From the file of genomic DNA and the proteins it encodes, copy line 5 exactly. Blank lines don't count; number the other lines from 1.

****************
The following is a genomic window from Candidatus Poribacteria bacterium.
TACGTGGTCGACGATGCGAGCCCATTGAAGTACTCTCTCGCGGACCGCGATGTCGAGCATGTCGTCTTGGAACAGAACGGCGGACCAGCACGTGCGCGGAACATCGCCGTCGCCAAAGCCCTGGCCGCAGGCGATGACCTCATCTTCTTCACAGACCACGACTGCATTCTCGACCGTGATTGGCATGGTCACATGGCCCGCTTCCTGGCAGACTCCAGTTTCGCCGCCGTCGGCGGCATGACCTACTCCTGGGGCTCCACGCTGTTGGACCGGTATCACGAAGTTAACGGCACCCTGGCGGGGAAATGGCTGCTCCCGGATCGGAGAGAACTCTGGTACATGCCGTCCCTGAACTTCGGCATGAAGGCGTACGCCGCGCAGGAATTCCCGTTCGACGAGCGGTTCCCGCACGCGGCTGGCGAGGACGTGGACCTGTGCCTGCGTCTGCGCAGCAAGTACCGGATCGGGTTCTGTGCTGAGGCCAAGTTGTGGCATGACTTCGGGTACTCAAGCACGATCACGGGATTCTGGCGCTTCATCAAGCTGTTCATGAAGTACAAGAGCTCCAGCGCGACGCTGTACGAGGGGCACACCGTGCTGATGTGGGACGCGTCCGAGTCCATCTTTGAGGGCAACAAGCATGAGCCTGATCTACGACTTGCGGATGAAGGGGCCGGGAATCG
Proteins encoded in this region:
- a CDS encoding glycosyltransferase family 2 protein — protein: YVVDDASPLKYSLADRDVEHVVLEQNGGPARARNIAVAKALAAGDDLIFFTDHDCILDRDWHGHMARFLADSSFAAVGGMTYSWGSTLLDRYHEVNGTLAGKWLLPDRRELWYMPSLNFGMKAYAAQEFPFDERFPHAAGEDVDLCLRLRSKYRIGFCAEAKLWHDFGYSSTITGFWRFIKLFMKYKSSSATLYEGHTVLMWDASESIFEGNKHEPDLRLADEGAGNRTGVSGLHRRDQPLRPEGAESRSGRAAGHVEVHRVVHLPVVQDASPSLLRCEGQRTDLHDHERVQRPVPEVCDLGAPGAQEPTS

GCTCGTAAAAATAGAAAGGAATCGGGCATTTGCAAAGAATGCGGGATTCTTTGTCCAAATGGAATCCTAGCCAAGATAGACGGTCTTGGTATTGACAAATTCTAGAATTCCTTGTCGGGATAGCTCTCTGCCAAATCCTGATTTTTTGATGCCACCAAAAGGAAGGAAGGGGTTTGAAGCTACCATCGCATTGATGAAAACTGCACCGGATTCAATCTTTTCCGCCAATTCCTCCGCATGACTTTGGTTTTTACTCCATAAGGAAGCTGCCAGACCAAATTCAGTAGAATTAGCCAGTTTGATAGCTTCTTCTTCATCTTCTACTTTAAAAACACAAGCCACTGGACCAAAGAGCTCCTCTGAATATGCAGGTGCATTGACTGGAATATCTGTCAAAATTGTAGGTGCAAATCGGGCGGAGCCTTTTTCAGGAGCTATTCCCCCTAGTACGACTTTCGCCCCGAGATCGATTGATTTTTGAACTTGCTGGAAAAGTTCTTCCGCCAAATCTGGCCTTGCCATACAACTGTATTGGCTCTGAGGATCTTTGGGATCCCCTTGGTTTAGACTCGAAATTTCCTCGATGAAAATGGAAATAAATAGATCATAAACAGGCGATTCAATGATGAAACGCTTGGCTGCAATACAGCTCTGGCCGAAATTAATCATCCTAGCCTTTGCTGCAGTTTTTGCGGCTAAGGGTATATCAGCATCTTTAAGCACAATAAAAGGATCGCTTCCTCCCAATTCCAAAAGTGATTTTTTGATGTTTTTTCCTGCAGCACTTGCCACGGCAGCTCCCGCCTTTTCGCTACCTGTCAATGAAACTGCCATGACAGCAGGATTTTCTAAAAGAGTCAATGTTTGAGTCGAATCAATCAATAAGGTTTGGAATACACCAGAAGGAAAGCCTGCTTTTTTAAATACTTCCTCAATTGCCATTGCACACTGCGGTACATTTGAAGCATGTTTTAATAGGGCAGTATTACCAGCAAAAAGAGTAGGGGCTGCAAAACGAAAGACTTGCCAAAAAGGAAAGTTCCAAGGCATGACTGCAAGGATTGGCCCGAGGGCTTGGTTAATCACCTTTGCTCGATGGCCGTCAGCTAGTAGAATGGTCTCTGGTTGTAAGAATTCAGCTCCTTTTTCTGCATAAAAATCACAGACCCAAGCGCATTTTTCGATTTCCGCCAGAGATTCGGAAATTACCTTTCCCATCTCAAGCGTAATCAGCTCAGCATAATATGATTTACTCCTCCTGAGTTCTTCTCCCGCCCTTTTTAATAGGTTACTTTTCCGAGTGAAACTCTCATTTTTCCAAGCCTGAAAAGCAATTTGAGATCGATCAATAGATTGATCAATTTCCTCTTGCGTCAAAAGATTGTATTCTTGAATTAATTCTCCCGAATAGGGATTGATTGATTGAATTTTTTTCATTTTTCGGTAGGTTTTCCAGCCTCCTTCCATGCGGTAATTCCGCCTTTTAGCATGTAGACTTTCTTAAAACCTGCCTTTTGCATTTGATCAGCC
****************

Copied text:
GCTCGTAAAAATAGAAAGGAATCGGGCATTTGCAAAGAATGCGGGATTCTTTGTCCAAATGGAATCCTAGCCAAGATAGACGGTCTTGGTATTGACAAATTCTAGAATTCCTTGTCGGGATAGCTCTCTGCCAAATCCTGATTTTTTGATGCCACCAAAAGGAAGGAAGGGGTTTGAAGCTACCATCGCATTGATGAAAACTGCACCGGATTCAATCTTTTCCGCCAATTCCTCCGCATGACTTTGGTTTTTACTCCATAAGGAAGCTGCCAGACCAAATTCAGTAGAATTAGCCAGTTTGATAGCTTCTTCTTCATCTTCTACTTTAAAAACACAAGCCACTGGACCAAAGAGCTCCTCTGAATATGCAGGTGCATTGACTGGAATATCTGTCAAAATTGTAGGTGCAAATCGGGCGGAGCCTTTTTCAGGAGCTATTCCCCCTAGTACGACTTTCGCCCCGAGATCGATTGATTTTTGAACTTGCTGGAAAAGTTCTTCCGCCAAATCTGGCCTTGCCATACAACTGTATTGGCTCTGAGGATCTTTGGGATCCCCTTGGTTTAGACTCGAAATTTCCTCGATGAAAATGGAAATAAATAGATCATAAACAGGCGATTCAATGATGAAACGCTTGGCTGCAATACAGCTCTGGCCGAAATTAATCATCCTAGCCTTTGCTGCAGTTTTTGCGGCTAAGGGTATATCAGCATCTTTAAGCACAATAAAAGGATCGCTTCCTCCCAATTCCAAAAGTGATTTTTTGATGTTTTTTCCTGCAGCACTTGCCACGGCAGCTCCCGCCTTTTCGCTACCTGTCAATGAAACTGCCATGACAGCAGGATTTTCTAAAAGAGTCAATGTTTGAGTCGAATCAATCAATAAGGTTTGGAATACACCAGAAGGAAAGCCTGCTTTTTTAAATACTTCCTCAATTGCCATTGCACACTGCGGTACATTTGAAGCATGTTTTAATAGGGCAGTATTACCAGCAAAAAGAGTAGGGGCTGCAAAACGAAAGACTTGCCAAAAAGGAAAGTTCCAAGGCATGACTGCAAGGATTGGCCCGAGGGCTTGGTTAATCACCTTTGCTCGATGGCCGTCAGCTAGTAGAATGGTCTCTGGTTGTAAGAATTCAGCTCCTTTTTCTGCATAAAAATCACAGACCCAAGCGCATTTTTCGATTTCCGCCAGAGATTCGGAAATTACCTTTCCCATCTCAAGCGTAATCAGCTCAGCATAATATGATTTACTCCTCCTGAGTTCTTCTCCCGCCCTTTTTAATAGGTTACTTTTCCGAGTGAAACTCTCATTTTTCCAAGCCTGAAAAGCAATTTGAGATCGATCAATAGATTGATCAATTTCCTCTTGCGTCAAAAGATTGTATTCTTGAATTAATTCTCCCGAATAGGGATTGATTGATTGAATTTTTTTCATTTTTCGGTAGGTTTTCCAGCCTCCTTCCATGCGGTAATTCCGCCTTTTAGCATGTAGACTTTCTTAAAACCTGCCTTTTGCATTTGATCAGCC